In August of 2003, I-26, an interstate that the area had steadfastly worked toward since the 1980s but had anticipated for years prior to that, was officially designated along with a new corridor from Sams Gap at the state line to Mars Hill, N.C. It was a landmark moment for several reasons:

  • One, I-26 is seen as a gateway for growth;
  • Two, it is a culmination of a long-standing goal to link Johnson City, Tenn., and Asheville, N.C.;
  • Three, the Appalachians have been a historical draw for centuries; and
  • Four, securing interstate status for a road means a higher level of commitment from the federal government, including more funding.

In June 2003, the Johnson City Business magazine called the opening of I-26 a “new era of access” and months later, the Johnson City Press editorialized that the “traffic count proves I-26 can be boon to this area.” But for area transportation advocates, I-26 is not just a road that has garnered media attention.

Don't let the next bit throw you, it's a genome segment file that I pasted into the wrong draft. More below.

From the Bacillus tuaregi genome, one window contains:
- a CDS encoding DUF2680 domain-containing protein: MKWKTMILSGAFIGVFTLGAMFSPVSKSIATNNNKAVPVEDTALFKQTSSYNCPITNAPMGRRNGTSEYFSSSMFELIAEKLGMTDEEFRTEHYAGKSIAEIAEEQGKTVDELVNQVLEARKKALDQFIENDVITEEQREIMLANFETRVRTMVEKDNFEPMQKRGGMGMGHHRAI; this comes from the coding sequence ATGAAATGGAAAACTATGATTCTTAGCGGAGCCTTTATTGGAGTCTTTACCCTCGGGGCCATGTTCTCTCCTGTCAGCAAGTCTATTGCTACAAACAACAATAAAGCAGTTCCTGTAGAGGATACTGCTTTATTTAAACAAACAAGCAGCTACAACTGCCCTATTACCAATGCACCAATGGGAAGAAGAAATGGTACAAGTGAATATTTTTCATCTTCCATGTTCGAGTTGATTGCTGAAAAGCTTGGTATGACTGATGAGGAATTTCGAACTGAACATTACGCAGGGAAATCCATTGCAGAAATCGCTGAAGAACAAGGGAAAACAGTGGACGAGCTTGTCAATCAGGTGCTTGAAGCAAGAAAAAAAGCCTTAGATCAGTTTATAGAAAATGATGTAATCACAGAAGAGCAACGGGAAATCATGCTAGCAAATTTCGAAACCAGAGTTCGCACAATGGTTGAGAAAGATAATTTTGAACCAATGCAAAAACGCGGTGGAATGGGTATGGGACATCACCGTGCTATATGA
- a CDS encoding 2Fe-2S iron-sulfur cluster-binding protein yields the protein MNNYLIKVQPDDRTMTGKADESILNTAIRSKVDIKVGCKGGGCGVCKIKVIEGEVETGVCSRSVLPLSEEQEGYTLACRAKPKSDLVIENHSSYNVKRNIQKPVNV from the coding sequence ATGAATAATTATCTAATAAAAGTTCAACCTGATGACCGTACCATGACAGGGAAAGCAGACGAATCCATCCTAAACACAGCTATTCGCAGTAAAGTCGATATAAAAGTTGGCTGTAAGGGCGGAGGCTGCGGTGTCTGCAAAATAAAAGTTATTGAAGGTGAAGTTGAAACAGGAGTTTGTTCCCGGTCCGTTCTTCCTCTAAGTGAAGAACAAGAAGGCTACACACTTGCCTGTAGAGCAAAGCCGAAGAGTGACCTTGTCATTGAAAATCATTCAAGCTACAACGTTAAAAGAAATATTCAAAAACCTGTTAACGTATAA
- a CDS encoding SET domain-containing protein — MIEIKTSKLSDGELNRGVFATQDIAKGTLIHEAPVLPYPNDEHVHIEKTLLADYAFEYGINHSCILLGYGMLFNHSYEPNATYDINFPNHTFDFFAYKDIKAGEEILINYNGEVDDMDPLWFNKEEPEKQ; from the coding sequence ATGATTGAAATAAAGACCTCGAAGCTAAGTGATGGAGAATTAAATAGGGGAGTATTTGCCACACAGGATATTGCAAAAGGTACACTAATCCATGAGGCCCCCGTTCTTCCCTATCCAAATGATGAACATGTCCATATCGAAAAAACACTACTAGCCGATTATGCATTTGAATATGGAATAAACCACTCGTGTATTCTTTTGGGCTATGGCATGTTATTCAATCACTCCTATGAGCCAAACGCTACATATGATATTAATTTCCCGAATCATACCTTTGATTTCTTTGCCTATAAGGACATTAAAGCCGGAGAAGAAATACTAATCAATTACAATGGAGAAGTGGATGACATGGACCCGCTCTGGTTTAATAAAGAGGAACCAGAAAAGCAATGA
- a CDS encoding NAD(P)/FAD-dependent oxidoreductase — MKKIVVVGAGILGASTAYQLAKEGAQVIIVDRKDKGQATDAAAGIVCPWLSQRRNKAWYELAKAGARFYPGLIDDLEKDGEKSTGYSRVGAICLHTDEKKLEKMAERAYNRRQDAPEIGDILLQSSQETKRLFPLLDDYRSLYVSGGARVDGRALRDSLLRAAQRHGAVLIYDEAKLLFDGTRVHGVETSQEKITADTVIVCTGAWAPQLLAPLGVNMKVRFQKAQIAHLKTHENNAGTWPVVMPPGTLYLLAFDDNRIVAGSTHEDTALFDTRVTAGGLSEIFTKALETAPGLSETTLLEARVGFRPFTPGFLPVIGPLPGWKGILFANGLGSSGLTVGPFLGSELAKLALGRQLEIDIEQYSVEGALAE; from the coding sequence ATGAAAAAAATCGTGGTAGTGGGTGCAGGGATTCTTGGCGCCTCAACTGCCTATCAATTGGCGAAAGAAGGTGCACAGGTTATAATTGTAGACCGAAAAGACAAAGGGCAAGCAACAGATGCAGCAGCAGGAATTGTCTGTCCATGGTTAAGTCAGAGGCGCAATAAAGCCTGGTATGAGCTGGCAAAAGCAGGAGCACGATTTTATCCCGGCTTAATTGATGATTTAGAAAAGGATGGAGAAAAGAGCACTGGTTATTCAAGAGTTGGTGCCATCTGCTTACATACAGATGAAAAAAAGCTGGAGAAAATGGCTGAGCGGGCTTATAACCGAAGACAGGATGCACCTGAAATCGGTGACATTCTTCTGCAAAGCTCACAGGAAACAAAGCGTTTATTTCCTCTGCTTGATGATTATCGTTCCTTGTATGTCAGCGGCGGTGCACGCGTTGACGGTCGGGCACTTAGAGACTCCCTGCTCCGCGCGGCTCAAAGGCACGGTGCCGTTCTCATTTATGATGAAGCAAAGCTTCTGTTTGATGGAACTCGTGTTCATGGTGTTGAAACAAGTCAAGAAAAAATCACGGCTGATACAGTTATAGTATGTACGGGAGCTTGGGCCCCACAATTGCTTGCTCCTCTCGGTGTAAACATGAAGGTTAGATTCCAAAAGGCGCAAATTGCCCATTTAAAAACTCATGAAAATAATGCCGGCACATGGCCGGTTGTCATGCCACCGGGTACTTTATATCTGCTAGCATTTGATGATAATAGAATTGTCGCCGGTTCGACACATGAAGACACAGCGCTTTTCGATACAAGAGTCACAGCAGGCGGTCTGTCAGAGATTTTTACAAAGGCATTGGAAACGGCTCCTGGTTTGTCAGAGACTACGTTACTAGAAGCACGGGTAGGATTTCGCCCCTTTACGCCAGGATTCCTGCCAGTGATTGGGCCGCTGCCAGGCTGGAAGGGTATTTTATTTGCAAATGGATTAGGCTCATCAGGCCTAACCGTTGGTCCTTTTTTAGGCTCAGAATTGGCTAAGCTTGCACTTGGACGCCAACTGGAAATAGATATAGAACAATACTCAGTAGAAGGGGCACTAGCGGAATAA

Completion of the new route signals a crossroads for a region vying to compete in a macro economy and during an era in which municipal leaders turn to best practices and savvy programs to help cities become the best they can be. It’s true that many on Capitol Hill might laud robust transportation funding while a conflicted national media labels it “pork,” but for many municipalities, transportation infrastructure improvements equal a foundation for economic vitality.